That’s what Connecticut needs: more hedge funders, who along with investment bankers and their exotic financial instruments, inflated the housing bubble, then got us to bail them out. Rell today, noting that the New York Assembly is considering taxing hedge fund pros who work in New York and live elsewhere, sent a letter to something called the New York Hedge Fund Roundtable asking them to relocate in beautiful Connecticut.
“As Governor, I stand ready to do anything possible to assist you. Our economic development professionals stand ready to help you find convenient, modern and prime office space,” she wrote. ” Our relocation specialists stand ready to aid your families in locating great homes and good schools. Our quality of life is second to none – one need only ask a colleague who already makes Connecticut his or her home about the many pleasures of living in our state. And I can assure you that Connecticut has been pursuing and will continue to pursue a much more enlightened approach to job creation and retention and economic development.Packing up and moving is never an easy decision – I understand that. However, I also understand that short-sighted decisions have long-term consequences. That understanding is a hallmark of good decision-making in any business. I encourage you to consider the attractive options Connecticut can offer, and invite you to contact my office directly to explore the matter further.”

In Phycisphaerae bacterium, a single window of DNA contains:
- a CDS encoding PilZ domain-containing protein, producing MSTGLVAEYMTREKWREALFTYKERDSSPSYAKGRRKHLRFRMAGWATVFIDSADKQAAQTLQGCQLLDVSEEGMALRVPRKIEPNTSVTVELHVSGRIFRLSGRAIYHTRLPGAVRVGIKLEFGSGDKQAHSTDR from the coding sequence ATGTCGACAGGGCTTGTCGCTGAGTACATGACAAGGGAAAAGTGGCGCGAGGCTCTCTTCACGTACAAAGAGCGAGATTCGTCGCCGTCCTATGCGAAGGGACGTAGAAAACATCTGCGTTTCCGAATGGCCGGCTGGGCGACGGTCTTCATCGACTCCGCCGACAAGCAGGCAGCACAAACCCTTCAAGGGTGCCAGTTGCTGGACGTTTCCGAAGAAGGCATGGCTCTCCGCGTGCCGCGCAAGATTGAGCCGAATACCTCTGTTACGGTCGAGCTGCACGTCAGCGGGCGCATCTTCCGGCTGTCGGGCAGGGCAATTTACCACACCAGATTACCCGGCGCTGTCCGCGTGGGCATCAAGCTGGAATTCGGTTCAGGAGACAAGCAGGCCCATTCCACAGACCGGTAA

What’s Stamford’s business vacancy rate? 25 percent?
The Blogster is reminded of one of Attorney General Dick Blumenthal’s few clear-cut victories in head-to-head courtroom encounters with the Empire State’s former attorney general\prostitute patron, Eliot Spitzer. It was 10 years ago, when the New York Assembly, in advance of a special state Senate election, voted to eliminate the New York City commuter tax for New York residents, but keep it for Connecticut, New Jersey and Pennsylvania residents who work in the Big Apple. The tax brought in about $360 million a year for the city. Blumenthal won the case, sparing state commuters from having to shell out. New York, with fiscal troubles that make Connecticut’s emerging multi-billion-dollar deficit, a mere trifle, has yet to revive the commuter tax. But the year is young, since that state’s fiscal year began without a new budget on April 1 and there is still no deal in Albany.